OKINAWA, JAPAN - OCTOBER 12: Heavy winds from Typhoon Vongfong toppled trees which brought down power lines and caused power outages on October 12, 2014 in Okinawa, Japan. According to the Japan Meteorological Agency, Vongfong surpassed Genevieve for the most intense western Pacific typhoon of 2014 by estimated central pressure (900 millibars) on October 7. On the JMA typhoon intensity scale, Vongfong is the third 'violent typhoon' of 2014, following Genevieve and Halong. (Photo by Trevor Williams/Getty Images)
High waves batter a breakwater in Miyazaki, Japan's southern island of Kyushu on October 12, 2014. Powerful Typhoon Vongfong was churning towards Japan's main islands after strong winds and heavy rain left 23 injured in the south. AFP PHOTO / JIJI PRESS JAPAN OUT (Photo credit should read JIJI PRESS/AFP/Getty Images)
OKINAWA, JAPAN - OCTOBER 12: Heavy winds from Typhoon Vongfong toppled trees disrupting traffic on October 12, 2014 in Okinawa, Japan. According to the Japan Meteorological Agency, Vongfong surpassed Genevieve for the most intense western Pacific typhoon of 2014 by estimated central pressure (900 millibars) on October 7. On the JMA typhoon intensity scale, Vongfong is the third 'violent typhoon' of 2014, following Genevieve and Halong. (Photo by Trevor Williams/Getty Images)
This image provided by NOAA from the high resolution imagery from the VIIRS instrument on the Suomi NPP satellite showing a highly detailed view of the eye of Super Typhoon Vongfong as it moves north towards Japan taken Oct. 8, 2014 at 11:55 p.m. EDT, satellite estimates indicate that the eye is approximately 50 miles wide (80 km). At 11 p.m. EDT Oct. 9, 2014 Vongfong is approximately 325 miles south-southeast of Okinawa moving North at 8 mph. Maximun sustained winds are 145 mph. The Joint Typhoon Warning Center predicts landfall around Oct. 12, 2014 at 6:00 p.m. EDT near Sasebo, Japan. (AP Photo/NASA/NOAA)
OKINAWA, JAPAN - OCTOBER 12: Typhoon Vongfong lead to many road closures including the main toll highway on October 12, 2014 in Okinawa, Japan. According to the Japan Meteorological Agency, Vongfong surpassed Genevieve for the most intense western Pacific typhoon of 2014 by estimated central pressure (900 millibars) on October 7. On the JMA typhoon intensity scale, Vongfong is the third 'violent typhoon' of 2014, following Genevieve and Halong. (Photo by Trevor Williams/Getty Images)
NOAA satellite loop of Super Typhoon Vongfong taken on Tuesday afternoon, Oct. 7, 2014.
NASA satellite photo of Super Typhoon Vongfong taken on Tuesday afternoon, Oct. 7, 2014. (Image courtesy: NOAA/NASA)

Wide view of west Pacific Ocean showing a NOAA satellite loop of Super Typhoon Vongfong taken on Tuesday afternoon, Oct. 7, 2014.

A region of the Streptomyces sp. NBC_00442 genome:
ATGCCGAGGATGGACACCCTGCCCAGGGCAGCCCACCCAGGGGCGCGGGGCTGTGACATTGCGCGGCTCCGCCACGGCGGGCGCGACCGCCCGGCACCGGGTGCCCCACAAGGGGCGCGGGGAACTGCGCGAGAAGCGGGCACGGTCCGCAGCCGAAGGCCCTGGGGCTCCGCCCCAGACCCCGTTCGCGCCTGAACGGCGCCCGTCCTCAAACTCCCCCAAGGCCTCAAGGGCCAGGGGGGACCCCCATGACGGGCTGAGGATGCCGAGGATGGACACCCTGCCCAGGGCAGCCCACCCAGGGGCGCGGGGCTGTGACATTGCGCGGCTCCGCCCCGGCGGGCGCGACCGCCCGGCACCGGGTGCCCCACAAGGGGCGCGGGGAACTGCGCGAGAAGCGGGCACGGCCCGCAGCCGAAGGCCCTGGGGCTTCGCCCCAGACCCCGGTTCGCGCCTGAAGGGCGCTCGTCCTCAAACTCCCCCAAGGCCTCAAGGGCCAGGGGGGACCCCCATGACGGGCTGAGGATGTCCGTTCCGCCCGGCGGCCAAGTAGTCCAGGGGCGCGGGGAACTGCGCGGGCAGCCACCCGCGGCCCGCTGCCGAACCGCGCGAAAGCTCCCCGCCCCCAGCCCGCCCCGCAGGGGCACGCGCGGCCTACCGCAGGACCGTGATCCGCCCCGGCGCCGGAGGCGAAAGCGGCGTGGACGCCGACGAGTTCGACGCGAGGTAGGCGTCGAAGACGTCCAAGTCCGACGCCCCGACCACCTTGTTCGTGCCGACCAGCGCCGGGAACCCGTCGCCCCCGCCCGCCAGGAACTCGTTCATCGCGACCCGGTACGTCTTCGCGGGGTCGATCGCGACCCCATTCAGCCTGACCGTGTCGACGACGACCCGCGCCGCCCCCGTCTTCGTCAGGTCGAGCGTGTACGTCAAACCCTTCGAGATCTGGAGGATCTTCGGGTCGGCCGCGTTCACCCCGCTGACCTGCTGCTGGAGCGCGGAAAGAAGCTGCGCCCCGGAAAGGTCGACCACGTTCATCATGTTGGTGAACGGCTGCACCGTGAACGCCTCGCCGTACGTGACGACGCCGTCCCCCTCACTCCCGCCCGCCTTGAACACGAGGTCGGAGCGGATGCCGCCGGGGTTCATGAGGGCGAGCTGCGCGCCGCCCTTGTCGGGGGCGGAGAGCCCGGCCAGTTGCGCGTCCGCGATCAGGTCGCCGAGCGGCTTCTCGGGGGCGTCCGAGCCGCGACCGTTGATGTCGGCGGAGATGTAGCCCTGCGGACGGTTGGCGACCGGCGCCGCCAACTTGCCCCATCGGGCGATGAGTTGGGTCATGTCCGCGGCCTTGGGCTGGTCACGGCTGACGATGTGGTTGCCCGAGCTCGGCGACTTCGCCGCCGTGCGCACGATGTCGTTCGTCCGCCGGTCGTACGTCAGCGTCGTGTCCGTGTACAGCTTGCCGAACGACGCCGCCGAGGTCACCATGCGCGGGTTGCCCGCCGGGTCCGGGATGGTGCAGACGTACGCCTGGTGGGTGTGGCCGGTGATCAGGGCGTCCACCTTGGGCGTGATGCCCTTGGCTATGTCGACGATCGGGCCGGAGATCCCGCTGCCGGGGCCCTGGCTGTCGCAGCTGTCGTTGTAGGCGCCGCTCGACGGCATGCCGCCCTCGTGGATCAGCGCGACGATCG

NASA's Aqua satellite gathered infrared data on Super typhoon Vongfong on Oct. 7 at 0429 UTC (12:29 a.m. EDT) reading cloud top temperatures. Strongest storms, coldest cloud tops appear in (purple). (Image courtesy: NASA)
You probably have seen enough images of Super Typhoon Vongfong or perhaps not enough.Here is a wind snapshot #Monster http://t.co/wWQnUJ1qxU
Super Typhoon #Vongfong becomes the strongest cyclone of 2014 with sustained winds of 155kts & gusts of over 190kts! http://t.co/5T9D3Y36oU
Absolute perfection. Vongfong is an amazing freak of nature in the WPAC right now. http://t.co/3nAA1QZCdk
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By RYAN GORMAN

A super typhoon with sustained winds of about 180 mph is barreling towards Japan.

Vongfong, by far the year's strongest tropical storm, is equivalent to a Category 5 hurricane and expected to strengthen further before slamming into Japan by this coming weekend.

"It's safe to say Vongfong is the strongest storm on earth since Haiyan last year," said Weather Channel storm specialist Michael Lowry.

Haiyan killed more than 6,000 people after barreling through the Philippines in November.

The terrifying storm rolled over Rota, a remote island about 45 miles north of Guam, and left 70 percent of the island without power, according to Guam PDN.

There were surprisingly no injuries or deaths from the direct hit.
"It's a blessing we have no injury, but there were minor structural damage," Rota Mayor Melchor Mendiola told the paper.

Currently steaming west, the storm is expected by forecasters to turn sharply towards the north and make a beeline for Kagoshima Prefecture, in southern Japan.

Vongfong is expected to significantly weaken to only a Category 2 storm as it passes over cooler water before it makes landfall north of Okinawa.

It will be the second typhoon to hit eastern Japan in only one week.

Typhoon Phanfone steamed into the country Sunday night into Monday morning. It flooded metropolitan Tokyo under feet of water, claimed multiple lives and caused a devastating accident during a Grand Prix race.

Three U.S. servicemen taking pictures of 15-foot waves near Kadena Air Base, in Okinawa, were swept out to sea. Seven other people were killed, including one person in a mudslide at a Buddhist monastery in Yokohoma, just south of Tokyo, Asahi Shimbun reported.

Dozens of others were injured, according to reports.

Though strong, Vongfong appears to not be headed for heavily populated northern and central areas of Japan.